That is also why the most feared psychological technique of 21st century is <curse>. It’s too easy to break someone. Couple of texts messages and a few phone calls are more than enough, because even after the one who’ve cursed forgets it, the one who’ve been cursed will continue to run it in their mind, even recruiting other similar ideas and associated imagery.
It’s like someone’s just hit someone once and forgotten about it, but the one who’s been hit keeps hitting himself over and over again, starts throwing himself onto brick walls and goes onto the path of self-destruction.
It’s like that story of white belt. Let’s say a girl goes on a date with a guy, and tells him “you know what, there are many style faux pas a guy can make, but I think the belt can be the biggest one. Some guys wear those funny huge buckles thinking they can rock it. Lol. What’s even worse, is when the belt is white. Hahaha! Isn’t that ridiculous?”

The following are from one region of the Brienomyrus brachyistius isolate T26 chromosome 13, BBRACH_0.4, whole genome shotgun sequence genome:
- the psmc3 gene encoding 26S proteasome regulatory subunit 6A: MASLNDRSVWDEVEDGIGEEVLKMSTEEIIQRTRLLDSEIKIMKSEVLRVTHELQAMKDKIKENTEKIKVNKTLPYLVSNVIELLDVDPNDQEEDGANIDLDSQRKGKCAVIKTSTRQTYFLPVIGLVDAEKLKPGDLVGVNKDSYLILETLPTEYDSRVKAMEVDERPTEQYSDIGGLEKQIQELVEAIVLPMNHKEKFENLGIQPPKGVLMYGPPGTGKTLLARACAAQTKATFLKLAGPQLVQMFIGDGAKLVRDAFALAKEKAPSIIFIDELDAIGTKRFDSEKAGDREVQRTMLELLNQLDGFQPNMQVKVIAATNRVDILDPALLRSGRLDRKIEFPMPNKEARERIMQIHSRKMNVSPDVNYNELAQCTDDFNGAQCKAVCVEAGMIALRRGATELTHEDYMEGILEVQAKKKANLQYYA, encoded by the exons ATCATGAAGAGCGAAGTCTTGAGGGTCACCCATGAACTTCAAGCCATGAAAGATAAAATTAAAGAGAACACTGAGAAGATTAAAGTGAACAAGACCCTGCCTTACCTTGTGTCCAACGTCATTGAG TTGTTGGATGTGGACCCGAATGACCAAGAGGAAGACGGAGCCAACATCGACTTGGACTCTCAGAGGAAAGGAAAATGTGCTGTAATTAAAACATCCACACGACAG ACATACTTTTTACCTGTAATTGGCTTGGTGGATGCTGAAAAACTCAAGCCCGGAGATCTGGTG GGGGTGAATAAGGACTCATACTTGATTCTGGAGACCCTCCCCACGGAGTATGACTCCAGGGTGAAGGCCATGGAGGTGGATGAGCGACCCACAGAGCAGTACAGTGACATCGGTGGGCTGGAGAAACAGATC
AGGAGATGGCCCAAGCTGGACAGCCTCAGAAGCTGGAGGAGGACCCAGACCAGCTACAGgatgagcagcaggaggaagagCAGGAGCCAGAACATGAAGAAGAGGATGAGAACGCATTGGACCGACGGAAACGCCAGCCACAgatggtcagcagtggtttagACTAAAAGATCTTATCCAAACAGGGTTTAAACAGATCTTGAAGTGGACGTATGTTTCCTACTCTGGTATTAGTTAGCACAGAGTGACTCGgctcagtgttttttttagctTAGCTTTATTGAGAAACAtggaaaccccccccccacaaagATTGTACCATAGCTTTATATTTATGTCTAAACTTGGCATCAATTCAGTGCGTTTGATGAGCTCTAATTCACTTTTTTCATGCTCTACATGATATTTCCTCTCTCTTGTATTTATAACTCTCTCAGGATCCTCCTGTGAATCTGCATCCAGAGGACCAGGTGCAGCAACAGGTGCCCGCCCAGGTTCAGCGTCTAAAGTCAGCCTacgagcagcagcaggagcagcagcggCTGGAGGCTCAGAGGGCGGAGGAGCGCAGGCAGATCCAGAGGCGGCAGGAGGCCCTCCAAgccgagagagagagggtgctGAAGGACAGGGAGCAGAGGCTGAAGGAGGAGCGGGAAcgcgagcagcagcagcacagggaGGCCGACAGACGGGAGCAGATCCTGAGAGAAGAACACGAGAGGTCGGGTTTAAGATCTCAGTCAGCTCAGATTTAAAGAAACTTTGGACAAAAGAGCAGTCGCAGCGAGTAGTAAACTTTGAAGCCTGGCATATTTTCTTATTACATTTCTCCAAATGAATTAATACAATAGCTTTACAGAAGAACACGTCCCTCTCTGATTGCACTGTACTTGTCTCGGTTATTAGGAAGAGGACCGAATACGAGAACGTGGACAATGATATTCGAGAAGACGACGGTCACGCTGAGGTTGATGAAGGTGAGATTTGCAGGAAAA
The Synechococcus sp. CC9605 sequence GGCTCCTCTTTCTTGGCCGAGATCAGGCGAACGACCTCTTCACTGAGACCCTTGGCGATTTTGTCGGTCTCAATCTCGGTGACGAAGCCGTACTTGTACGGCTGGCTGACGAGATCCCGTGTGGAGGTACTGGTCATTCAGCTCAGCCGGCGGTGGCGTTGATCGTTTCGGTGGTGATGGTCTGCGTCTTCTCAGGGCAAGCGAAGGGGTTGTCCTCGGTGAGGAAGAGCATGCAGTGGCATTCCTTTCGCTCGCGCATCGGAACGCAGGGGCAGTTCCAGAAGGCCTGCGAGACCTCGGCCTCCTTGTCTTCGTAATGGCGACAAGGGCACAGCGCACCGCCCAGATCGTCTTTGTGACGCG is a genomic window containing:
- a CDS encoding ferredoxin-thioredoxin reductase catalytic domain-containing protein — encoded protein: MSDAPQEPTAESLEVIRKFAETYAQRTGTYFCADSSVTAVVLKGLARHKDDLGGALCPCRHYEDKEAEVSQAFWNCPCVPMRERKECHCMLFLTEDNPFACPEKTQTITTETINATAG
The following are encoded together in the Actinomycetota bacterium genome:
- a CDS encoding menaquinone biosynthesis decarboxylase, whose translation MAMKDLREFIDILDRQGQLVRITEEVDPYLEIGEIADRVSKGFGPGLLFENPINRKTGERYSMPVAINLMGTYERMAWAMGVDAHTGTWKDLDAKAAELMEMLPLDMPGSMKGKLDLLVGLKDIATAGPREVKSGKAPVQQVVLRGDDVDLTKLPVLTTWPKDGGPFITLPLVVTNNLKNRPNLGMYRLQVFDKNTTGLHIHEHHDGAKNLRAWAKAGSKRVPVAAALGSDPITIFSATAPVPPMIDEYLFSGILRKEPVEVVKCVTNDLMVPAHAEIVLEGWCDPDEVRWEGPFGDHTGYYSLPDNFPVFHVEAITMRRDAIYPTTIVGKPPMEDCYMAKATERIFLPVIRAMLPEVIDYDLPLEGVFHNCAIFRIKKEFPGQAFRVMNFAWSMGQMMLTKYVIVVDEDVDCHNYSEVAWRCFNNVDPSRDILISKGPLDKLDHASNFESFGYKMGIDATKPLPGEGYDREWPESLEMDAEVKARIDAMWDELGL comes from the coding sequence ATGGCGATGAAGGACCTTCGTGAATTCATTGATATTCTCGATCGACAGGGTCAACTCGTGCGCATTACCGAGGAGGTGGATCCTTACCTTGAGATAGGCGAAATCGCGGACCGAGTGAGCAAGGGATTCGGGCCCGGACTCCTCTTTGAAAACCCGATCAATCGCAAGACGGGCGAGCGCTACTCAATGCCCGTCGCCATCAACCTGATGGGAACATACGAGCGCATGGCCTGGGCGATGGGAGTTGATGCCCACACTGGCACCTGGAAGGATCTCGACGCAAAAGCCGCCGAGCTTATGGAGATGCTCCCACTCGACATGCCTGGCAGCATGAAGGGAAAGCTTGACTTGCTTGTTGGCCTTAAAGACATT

You can bet that he will never wear a white belt. Even that one single remark from a girl he’s just met is enough to embed itself deep into the memory and pop up whenever the man sees a white belt. That’s how simple it can be to deprive someone of their liberty.
We are unable to differentiate between our own thoughts and what’s automatically produced by the association system.
Many of the ‘hurts’ you have received are self-inflicted in that regard. When we experience a hurt, we also experience everything that can be associate with it: past experiences, imaginary presumptions and learned examples.
Now, as for how we’re going to solve it, let’s delve in deeper than we’ve done during the offline session.
I’ll list the four again.
These four are forms of <hurt>. What kind of hurt? SanMyu describe it to be <Hurt from guilt>, meaning that we’ve done something guilty and the hurt is originating from that guilt.
I have deliberately transcribed the teachings of my teacher.
The word ‘hurt’ in noun form will appear multiple times in the series. Think of it as an emotional wound; a combination of the pain inflicted AND the source that causes such distress.